“These are enormously arresting, odd, wryly humorous, gripping poems. And the variety of subject matter is astounding. I don’t know when I’ve enjoyed reading a book so much.”—David Budbill
Don't be fooled by the corners on David Shumate's exquisite texts. They may be shaped like footstools, but they move across your mind like racing shells, leaving bright images and big ideas in their wake. Emily Dickinson tells us that literature will take us where no mere boat goes, and Shumate proves her right with these poems of great beauty, of startling insight.
I've run out of adjectives to describe David Shumate's genius and trajectory as a writer, thinker, and witness to history. To find yourself in the wilderness of a Shumate poem is to be confronted with looming questions: For whom, truly, do we have compassion, and how deep are we willing to go within ourselves to find such compassion? Kimonos in the Closet is as subtle as it is inventive, as inventive as it is indispensable.
Past praise for David Shumate "David Shumate's devotion to the prose poem is persuasive evidence of its movement in from the margins (or perhaps of poetry's movement out to the margins). High Water Mark: Prose Poems reads like the work of a conversational free-verse poet who has decided that line breaks are a needless vestigial reflex. His funny, tender little allegories are how Carl Dennis or Billy Collins might write if the Return keys fell off their laptops."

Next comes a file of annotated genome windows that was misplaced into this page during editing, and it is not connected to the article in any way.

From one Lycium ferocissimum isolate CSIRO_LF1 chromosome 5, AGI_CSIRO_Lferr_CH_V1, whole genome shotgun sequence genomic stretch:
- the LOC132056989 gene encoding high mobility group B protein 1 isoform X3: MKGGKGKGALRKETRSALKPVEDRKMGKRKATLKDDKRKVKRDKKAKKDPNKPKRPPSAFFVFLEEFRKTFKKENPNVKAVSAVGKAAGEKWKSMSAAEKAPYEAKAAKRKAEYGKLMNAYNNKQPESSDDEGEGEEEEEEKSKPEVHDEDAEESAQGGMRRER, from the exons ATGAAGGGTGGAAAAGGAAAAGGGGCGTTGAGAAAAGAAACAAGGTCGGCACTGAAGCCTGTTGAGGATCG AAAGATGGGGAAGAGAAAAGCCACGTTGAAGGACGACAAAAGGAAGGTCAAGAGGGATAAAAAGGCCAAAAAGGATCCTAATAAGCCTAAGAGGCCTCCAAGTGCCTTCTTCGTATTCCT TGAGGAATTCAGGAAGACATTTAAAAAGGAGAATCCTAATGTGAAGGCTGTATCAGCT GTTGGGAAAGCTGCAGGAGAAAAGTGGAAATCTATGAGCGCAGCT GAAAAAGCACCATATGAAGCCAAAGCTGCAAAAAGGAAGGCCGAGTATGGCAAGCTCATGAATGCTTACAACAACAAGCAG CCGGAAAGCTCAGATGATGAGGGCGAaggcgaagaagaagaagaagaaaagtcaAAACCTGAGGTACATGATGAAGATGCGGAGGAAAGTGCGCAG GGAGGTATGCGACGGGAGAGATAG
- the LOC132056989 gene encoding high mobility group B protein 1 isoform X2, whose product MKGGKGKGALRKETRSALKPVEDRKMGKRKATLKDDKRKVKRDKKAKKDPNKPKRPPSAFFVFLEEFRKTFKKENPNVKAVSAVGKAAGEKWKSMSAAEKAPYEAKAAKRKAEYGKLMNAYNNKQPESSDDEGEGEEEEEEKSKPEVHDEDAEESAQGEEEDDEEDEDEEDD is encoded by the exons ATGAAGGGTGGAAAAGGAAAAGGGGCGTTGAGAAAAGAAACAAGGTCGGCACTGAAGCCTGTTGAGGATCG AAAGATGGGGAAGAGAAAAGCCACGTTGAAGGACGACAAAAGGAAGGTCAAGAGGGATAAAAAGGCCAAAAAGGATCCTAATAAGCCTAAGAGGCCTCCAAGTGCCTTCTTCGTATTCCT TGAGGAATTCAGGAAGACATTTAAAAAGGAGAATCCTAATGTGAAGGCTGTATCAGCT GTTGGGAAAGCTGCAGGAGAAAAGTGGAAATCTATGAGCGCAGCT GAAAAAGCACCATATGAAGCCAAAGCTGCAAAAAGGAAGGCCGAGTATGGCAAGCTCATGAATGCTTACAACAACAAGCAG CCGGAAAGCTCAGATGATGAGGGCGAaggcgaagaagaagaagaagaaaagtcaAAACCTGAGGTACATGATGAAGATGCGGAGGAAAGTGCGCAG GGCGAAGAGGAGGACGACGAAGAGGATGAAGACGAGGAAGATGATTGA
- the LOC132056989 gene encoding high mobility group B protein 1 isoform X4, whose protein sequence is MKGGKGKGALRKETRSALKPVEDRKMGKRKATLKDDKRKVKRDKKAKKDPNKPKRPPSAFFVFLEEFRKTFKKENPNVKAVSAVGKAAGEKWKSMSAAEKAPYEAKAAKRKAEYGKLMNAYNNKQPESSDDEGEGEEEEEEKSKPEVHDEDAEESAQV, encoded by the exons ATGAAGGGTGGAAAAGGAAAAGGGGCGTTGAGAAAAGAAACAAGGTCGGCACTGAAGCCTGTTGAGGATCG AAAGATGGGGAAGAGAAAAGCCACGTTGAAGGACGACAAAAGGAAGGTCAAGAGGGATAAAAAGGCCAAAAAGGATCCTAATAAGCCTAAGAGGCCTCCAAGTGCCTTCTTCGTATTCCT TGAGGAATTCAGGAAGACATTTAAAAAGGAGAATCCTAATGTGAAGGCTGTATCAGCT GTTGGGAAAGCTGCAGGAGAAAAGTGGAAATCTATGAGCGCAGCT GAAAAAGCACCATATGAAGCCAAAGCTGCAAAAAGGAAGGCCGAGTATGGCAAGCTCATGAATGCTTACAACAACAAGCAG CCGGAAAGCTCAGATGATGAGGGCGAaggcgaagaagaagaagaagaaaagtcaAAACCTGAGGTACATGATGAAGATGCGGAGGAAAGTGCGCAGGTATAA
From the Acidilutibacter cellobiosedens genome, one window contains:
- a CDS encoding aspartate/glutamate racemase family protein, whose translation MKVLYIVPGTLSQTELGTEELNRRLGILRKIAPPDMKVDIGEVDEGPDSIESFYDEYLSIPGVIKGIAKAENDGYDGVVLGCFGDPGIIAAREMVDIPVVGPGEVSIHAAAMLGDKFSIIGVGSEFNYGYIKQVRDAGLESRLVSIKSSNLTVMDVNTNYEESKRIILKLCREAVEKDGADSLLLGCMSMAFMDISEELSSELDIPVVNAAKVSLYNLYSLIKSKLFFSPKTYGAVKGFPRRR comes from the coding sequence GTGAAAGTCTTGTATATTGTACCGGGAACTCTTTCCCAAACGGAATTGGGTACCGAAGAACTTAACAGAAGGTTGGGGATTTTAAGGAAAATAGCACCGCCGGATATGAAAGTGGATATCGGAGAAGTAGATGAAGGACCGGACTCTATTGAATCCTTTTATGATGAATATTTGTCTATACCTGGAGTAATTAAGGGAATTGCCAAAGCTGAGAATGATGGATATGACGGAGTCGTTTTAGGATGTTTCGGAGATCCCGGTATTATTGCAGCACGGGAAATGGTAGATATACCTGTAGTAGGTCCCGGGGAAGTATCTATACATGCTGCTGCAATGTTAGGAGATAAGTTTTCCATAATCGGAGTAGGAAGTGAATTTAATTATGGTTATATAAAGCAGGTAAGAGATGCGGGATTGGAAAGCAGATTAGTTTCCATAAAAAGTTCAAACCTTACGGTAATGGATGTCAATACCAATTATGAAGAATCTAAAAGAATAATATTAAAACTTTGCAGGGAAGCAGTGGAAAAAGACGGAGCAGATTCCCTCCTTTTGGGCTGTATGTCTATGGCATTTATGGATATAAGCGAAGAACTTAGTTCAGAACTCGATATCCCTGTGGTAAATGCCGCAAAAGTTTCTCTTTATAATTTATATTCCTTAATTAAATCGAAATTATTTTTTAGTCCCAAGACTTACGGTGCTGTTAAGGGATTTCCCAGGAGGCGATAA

Shumate's High Water Mark is absolutely fresh and unpredictable. I hope it gathers the attention of everyone who truly cares for poetry in our time. You will be surprised by your confrontation with the utterly first rate.
Shumate artfully plays with culture and incongruity to affect new experiences, summoning familiar everyday events and objects for signification . . . In the odd republic Shumate erects in these poems, we find ourselves willing to savor the compassion and inventiveness that roam its indeterminate boundaries.
Shumate covers rich and varied subject matter from animal souls to abstract painters or from having food stuck between one's teeth to envisioning the world a hundred years into the future. He is a knowledgeable thinker who skillfully intertwines allusions to mythology, politics, history, religion, or the arts with wry humor, fanciful imagery and pop culture. . . . As with all good poets, Shumate's poems remind us to open our eyes and really see the lavish, strange, perplexing, and wonderful world around us.
Organized in thematic clusters, the poems in Shumate's 'Kimonos in the Closet' are poems of exchange—cultural, historical, mythological, and personal. Shumate has long occupied a prominent place in the world of prose poetry, but his prose poems ring differently from those of other practitioners of the form. They do not often systematically derange, the senses, though they certainly provide sensory stimulation. . . . Shumate's poems are still mesmerizing, and they are disorienting in a way that gently shakes readers, waking them and welcoming them into the strangeness of being present.
David Shumate is the author of The Floating Bridge and High Water Mark, winner of the 2003 Agnes Lynch Starrett Poetry Prize. His poetry has appeared widely in literary journals and has been anthologized in Good Poems for Hard Times, The Best American Poetry and The Writer’s Almanac. Shumate is poet-in-residence at Marian University and lives in Zionsville, Indiana.